Germany leads our euro-area posted wage growth ranking with a growth rate of 7.1% in the three months to October. It is followed by France (5.2%), Ireland (4.7%), Italy (4.2%), Netherlands (4.0%) and Spain (3.5%). Germany’s high rate of growth is buoyed by the rapid pace of minimum wage increases and pulls up the employment-weighted euro-area average. The relatively low rate of wage growth we observe in Spain is consistent with data on negotiated wages and could be driven by the low job vacancy rate relative to other euro-area countries.
These growth rates are well above 2019 levels, but they lag estimated headline inflation which ranged from 7.1% in France to 16.8% in the Netherlands in October.
High Wage Growth Is Broad-based
In the year to October, six out of 10 occupational categories in the euro area and more than eight out of 10 in the UK saw wage growth in excess of 3%. That nominal wage growth rate is roughly consistent with a 2% inflation target set by the ECB and the Bank of England if we allow for 1% productivity growth on top of price increases. The share of occupations experiencing high wage growth is well above the 2019 average of three to five out of 10.
These results suggest that high wage growth is broadly spread across most segments of the labour market, rather than being driven by a small number of job categories where the supply-demand balance is tight. Such broadening of upward wage pressures will be a concern for central banks, as it could be evidence of growing ‘second-round’ effects of energy and food price shocks on inflation.
Drawing on the granularity of Indeed’s job posting data, we delved below the headline trends to see which occupations experience the highest wage growth and compare this with the pre-pandemic picture. Community and social service (8.9%), food preparation and service (7.9%) and cleaning and sanitation (7.9%) topped the euro area ranking of large occupations by the average year-on-year wage growth rate in the three months to October 2022. In the UK, the highest growth was recorded in personal care and home health (8.3%), loading and stocking (7.4%) and production and manufacturing (7.3%).
There is a similarity between the euro area and the UK’s top-10 lists. Seven categories appear in both: cleaning and sanitation, customer service, food preparation and service, loading and stocking, personal care and home health, production and manufacturing, and retail.
Jobs that are seeing the fastest growth in posted wages currently and before the pandemic share some similarities. In both the euro area and the UK, six categories appear in the respective top-10 lists in both October 2022 and October 2019, although wage growth in each of them was substantially higher in 2022.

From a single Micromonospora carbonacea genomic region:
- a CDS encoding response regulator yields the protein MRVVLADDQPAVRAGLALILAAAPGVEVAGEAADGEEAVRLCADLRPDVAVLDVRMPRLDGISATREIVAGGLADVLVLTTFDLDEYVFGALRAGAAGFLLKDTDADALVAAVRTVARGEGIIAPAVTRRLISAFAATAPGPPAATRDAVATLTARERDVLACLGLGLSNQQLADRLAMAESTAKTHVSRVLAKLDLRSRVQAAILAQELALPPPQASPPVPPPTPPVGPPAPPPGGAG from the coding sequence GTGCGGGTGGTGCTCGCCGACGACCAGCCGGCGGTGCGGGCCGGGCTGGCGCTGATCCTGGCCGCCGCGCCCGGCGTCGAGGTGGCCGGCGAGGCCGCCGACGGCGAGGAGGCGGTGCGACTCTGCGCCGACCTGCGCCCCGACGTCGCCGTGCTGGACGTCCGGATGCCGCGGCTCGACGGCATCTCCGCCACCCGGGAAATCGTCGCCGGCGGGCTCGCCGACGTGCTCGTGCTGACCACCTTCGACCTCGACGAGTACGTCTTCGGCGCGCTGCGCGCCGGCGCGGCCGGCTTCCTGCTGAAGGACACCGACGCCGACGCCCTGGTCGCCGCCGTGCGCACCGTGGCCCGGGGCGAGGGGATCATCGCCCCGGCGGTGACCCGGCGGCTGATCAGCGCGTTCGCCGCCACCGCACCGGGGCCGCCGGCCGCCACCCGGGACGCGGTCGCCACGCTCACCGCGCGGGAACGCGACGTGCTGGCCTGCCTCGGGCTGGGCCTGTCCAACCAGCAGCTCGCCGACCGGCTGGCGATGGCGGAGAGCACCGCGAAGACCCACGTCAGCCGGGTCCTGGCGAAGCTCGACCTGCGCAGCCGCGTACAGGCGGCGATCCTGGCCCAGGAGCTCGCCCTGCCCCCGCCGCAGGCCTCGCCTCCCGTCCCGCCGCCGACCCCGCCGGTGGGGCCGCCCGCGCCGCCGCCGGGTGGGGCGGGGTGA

Our research paper contains additional data on occupational wage growth trends in the individual euro area countries. The data are also published on GitHub.
When Will Wage Growth Peak?
Wage growth accelerated in the first half of 2022 to reach two to three times the pre-pandemic growth rates, depending on the country. While wage growth remains elevated in all the countries in our dataset, it appears to be plateauing at this historically high level in some of them. Combined with gradually declining job postings in those countries, this suggests that some employers are starting to rethink their demand for labour as they balance the currently tight labour market against an increasingly uncertain and deteriorating economic outlook.
We will continue to watch these trends for possible turning points. We will publish monthly updates and downloadable CSV files on GitHub, adding more countries globally as the data become available.
To calculate the average rate of wage growth, we follow an approach similar to the Atlanta Fed US Wage Growth Tracker, but we are tracking jobs, not individuals. We begin by calculating the median posted wage for each country, month, job title, region and salary type (hourly, monthly or annual). Within each country, we then calculate year-on-year wage growth for each job title-region-salary type combination, generating a monthly distribution. Our monthly measure of wage growth for the country is the median of that distribution. Alternative methodologies, such as the regression-based approaches in Marinescu & Wolthoff (2020) and Haefke et al. (2013) produce similar trends.
More information about the data and methodology, as well as additional country-specific wage growth results, are available in our accompanying research paper, ‘Wage growth in Europe: evidence from job ads’, published in the Central Bank of Ireland’s Economic Letter series.